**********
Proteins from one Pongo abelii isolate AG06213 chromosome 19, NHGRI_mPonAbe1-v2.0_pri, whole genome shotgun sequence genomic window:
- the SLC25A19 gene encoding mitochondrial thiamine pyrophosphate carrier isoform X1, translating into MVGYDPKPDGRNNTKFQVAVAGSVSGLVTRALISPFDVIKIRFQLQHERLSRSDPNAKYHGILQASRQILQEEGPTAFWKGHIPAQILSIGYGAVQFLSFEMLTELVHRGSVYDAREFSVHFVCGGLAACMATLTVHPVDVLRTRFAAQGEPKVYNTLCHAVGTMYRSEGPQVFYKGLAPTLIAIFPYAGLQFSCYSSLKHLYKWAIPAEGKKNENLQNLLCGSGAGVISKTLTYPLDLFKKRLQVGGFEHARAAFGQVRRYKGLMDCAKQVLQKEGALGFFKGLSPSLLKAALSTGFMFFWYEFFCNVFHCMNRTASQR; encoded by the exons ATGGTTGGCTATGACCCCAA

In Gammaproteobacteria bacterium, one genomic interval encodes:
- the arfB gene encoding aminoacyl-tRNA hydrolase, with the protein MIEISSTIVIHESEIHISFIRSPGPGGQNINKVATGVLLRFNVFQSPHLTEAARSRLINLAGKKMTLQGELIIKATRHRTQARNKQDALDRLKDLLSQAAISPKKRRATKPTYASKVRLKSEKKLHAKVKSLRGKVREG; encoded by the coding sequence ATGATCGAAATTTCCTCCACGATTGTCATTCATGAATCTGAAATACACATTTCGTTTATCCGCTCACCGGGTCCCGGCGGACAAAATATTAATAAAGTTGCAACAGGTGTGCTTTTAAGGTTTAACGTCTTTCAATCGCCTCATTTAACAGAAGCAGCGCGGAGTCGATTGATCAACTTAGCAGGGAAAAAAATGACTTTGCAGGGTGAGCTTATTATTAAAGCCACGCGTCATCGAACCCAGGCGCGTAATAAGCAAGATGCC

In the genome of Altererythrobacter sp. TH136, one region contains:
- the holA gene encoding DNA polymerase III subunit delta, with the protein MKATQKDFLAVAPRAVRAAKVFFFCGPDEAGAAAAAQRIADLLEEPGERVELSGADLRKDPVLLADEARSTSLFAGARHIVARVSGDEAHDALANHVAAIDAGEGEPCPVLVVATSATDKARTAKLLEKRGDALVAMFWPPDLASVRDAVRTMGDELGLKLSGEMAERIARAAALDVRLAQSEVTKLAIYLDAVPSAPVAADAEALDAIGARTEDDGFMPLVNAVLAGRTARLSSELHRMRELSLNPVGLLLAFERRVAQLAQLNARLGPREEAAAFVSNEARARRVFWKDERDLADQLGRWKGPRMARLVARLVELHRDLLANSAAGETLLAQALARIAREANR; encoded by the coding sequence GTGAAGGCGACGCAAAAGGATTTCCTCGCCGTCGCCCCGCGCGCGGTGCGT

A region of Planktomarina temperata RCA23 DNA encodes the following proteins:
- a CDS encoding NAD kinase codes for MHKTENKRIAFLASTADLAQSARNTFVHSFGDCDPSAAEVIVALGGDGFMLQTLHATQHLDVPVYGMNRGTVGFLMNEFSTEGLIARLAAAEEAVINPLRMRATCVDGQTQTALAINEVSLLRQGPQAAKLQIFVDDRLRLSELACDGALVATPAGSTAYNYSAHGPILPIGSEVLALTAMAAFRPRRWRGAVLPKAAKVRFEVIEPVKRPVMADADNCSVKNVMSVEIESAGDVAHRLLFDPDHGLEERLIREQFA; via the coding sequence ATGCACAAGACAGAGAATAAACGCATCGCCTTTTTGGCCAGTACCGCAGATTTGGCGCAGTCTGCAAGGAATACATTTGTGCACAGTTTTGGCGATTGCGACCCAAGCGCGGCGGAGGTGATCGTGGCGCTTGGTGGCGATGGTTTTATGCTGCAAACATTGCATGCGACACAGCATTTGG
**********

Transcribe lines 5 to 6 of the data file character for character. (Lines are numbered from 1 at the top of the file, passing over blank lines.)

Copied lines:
In the genome of Altererythrobacter sp. TH136, one region contains:
- the holA gene encoding DNA polymerase III subunit delta, with the protein MKATQKDFLAVAPRAVRAAKVFFFCGPDEAGAAAAAQRIADLLEEPGERVELSGADLRKDPVLLADEARSTSLFAGARHIVARVSGDEAHDALANHVAAIDAGEGEPCPVLVVATSATDKARTAKLLEKRGDALVAMFWPPDLASVRDAVRTMGDELGLKLSGEMAERIARAAALDVRLAQSEVTKLAIYLDAVPSAPVAADAEALDAIGARTEDDGFMPLVNAVLAGRTARLSSELHRMRELSLNPVGLLLAFERRVAQLAQLNARLGPREEAAAFVSNEARARRVFWKDERDLADQLGRWKGPRMARLVARLVELHRDLLANSAAGETLLAQALARIAREANR; encoded by the coding sequence GTGAAGGCGACGCAAAAGGATTTCCTCGCCGTCGCCCCGCGCGCGGTGCGT